Asian Americans Advancing Justice Condemns Invocation of Japanese American Incarceration As Precedent for a Proposed Muslim Registry

Asian Americans Advancing Justice condemn reference to Japanese American incarceration and demand Trump administration stop divisive rhetoric and plans.
For Immediate Release
Michelle Boykins (202) 296-2300, ext. 0144
Randy Bunnao 213-241-0227
Brandon Lee 773-271-0899 x 200
James Woo 404-585-8446

WASHINGTON – Asian Americans Advancing Justice, an affiliation of five civil rights organizations, called for swift condemnation of prominent Trump supporter Carl Higbie’s statements on Wednesday night suggesting that the internment of nearly 120,000 Japanese Americans during World War II could serve as precedent for the proposed registry of immigrants from Muslim and Arab countries.

We also condemn and strongly oppose any registry of immigrants or targeting of Muslims that has been promoted by Kris Kobach, a member of the president-elect’s transition team and architect of Arizona’s anti-immigrant law that was struck down by the Supreme Court.  Kobach has been the proponent of numerous anti-immigrant and voter suppression efforts.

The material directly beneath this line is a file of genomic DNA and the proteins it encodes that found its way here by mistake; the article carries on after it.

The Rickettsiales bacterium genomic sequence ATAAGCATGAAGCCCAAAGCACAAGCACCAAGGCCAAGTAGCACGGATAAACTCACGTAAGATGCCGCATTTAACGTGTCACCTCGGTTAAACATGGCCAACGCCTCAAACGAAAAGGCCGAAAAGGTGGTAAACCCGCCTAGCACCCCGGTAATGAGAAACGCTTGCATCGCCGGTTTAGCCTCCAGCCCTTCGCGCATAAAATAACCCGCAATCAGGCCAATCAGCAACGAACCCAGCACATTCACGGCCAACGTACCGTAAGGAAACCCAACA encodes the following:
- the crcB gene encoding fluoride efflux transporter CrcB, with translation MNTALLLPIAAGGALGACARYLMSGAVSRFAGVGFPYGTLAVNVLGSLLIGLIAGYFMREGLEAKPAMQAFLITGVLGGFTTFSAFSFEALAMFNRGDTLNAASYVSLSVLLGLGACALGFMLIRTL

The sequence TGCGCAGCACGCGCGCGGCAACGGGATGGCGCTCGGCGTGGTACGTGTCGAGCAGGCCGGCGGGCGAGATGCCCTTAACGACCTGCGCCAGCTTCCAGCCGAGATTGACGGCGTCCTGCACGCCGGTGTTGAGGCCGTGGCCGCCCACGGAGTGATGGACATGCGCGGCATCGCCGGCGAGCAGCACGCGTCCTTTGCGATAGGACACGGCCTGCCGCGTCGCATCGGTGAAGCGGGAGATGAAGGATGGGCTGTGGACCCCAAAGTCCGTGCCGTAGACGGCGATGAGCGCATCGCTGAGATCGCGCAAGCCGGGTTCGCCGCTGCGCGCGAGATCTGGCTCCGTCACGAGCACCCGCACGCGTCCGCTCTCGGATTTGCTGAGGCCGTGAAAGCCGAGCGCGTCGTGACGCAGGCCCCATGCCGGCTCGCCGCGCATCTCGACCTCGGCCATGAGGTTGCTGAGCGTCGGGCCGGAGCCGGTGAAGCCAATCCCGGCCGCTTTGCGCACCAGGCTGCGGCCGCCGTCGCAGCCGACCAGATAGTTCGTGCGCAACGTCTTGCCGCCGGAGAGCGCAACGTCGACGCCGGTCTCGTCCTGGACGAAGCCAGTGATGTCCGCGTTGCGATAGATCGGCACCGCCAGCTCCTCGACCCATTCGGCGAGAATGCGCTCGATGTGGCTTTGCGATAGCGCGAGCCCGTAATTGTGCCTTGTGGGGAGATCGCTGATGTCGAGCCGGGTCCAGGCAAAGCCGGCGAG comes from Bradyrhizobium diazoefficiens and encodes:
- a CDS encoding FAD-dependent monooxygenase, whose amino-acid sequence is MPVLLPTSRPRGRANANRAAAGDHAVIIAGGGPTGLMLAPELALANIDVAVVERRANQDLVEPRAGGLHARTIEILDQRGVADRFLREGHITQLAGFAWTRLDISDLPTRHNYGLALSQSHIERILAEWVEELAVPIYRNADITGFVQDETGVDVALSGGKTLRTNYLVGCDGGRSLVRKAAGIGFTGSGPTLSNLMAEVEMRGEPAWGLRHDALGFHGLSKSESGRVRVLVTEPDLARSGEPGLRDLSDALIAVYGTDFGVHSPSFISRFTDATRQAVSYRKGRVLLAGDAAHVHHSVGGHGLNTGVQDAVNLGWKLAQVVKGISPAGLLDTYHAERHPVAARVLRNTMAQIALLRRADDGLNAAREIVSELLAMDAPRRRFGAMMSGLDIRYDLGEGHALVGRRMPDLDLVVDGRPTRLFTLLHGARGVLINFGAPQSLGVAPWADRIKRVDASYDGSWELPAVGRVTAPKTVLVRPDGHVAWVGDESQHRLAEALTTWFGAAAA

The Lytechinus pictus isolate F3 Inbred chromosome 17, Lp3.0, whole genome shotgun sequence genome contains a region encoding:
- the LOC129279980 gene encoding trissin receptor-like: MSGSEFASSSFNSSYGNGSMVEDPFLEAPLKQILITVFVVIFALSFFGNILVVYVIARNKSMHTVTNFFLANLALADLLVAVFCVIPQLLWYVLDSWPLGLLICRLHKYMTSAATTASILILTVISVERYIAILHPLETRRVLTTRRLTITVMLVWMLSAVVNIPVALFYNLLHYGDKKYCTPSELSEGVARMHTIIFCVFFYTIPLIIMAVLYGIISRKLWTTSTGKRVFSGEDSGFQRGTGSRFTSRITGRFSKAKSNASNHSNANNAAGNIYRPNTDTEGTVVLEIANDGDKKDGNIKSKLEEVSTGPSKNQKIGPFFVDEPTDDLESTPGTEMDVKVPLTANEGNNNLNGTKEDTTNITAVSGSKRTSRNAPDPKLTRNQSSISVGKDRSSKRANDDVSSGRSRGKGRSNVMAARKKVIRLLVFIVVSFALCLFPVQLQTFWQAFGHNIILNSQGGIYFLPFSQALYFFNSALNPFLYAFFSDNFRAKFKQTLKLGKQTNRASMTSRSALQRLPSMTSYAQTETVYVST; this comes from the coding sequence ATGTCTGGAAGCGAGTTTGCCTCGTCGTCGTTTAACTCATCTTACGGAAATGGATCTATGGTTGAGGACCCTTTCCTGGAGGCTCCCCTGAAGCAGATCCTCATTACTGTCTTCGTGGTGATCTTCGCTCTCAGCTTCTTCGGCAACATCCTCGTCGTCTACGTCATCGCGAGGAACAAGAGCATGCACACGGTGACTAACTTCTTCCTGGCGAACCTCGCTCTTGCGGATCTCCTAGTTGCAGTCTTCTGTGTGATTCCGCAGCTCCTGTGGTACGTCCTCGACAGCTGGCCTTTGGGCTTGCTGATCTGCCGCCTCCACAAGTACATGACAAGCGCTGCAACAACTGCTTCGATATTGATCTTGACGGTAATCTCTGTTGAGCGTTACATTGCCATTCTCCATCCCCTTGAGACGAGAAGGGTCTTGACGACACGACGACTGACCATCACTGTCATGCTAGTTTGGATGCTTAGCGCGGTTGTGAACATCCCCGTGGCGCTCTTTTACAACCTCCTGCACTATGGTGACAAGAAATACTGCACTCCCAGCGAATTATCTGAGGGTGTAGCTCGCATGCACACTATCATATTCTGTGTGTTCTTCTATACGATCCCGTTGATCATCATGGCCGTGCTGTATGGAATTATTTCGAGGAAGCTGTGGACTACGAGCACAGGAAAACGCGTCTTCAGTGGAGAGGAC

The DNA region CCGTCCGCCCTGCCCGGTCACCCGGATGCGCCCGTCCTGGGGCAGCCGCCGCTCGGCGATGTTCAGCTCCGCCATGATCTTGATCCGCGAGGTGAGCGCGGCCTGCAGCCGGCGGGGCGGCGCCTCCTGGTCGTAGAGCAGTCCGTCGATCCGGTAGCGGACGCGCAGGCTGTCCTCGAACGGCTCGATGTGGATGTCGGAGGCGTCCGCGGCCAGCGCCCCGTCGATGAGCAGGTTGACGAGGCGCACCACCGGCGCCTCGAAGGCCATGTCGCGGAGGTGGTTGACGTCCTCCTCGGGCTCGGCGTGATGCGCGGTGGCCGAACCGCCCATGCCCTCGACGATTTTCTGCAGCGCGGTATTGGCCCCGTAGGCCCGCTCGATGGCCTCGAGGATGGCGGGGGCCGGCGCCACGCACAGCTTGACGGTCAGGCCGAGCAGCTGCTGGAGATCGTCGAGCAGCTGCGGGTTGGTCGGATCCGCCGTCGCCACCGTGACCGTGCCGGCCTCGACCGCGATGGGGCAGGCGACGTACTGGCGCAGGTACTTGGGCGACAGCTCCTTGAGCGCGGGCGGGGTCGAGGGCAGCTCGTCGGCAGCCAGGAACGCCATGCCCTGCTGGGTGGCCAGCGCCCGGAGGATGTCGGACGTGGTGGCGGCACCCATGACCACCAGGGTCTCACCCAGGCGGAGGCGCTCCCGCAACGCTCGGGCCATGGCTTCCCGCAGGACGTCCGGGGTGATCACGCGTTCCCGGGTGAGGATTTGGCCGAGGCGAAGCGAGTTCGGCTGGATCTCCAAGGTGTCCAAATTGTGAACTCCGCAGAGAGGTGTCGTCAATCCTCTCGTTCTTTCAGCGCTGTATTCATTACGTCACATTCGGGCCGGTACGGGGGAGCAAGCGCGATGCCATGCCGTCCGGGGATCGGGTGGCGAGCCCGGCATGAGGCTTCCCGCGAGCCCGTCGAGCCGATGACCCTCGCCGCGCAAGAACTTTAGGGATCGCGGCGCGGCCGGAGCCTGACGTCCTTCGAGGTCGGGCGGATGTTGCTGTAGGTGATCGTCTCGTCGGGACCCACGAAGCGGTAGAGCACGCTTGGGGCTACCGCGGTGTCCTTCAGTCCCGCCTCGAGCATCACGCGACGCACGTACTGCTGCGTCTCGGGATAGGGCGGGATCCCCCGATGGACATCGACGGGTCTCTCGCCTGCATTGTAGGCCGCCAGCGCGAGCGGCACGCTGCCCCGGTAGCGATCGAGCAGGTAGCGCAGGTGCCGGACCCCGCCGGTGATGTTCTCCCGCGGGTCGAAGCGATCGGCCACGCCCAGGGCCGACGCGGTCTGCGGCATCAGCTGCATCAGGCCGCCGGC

The mass incarceration of Japanese Americans during World War II was one of the most flagrant violations of civil liberties in American history.  Asian Americans Advancing Justice calls for all Americans to speak out against this shameful part of our history and to reject hateful rhetoric and policies.

We are outraged that anyone, including political leaders in the U.S., would find inspiration in the racially-motivated imprisonment of nearly 120,000 individuals.  The mass incarceration of Americans of Japanese ancestry violates America’s constitutional commitment to equality and due process under the law.  The incarceration was driven by racial prejudice, war hysteria, and a failure of political leadership. We will not stand by and watch as new political leaders fail us again.  We stand ready to fight any effort to revive such inherently discriminatory policies to the fullest extent of the law.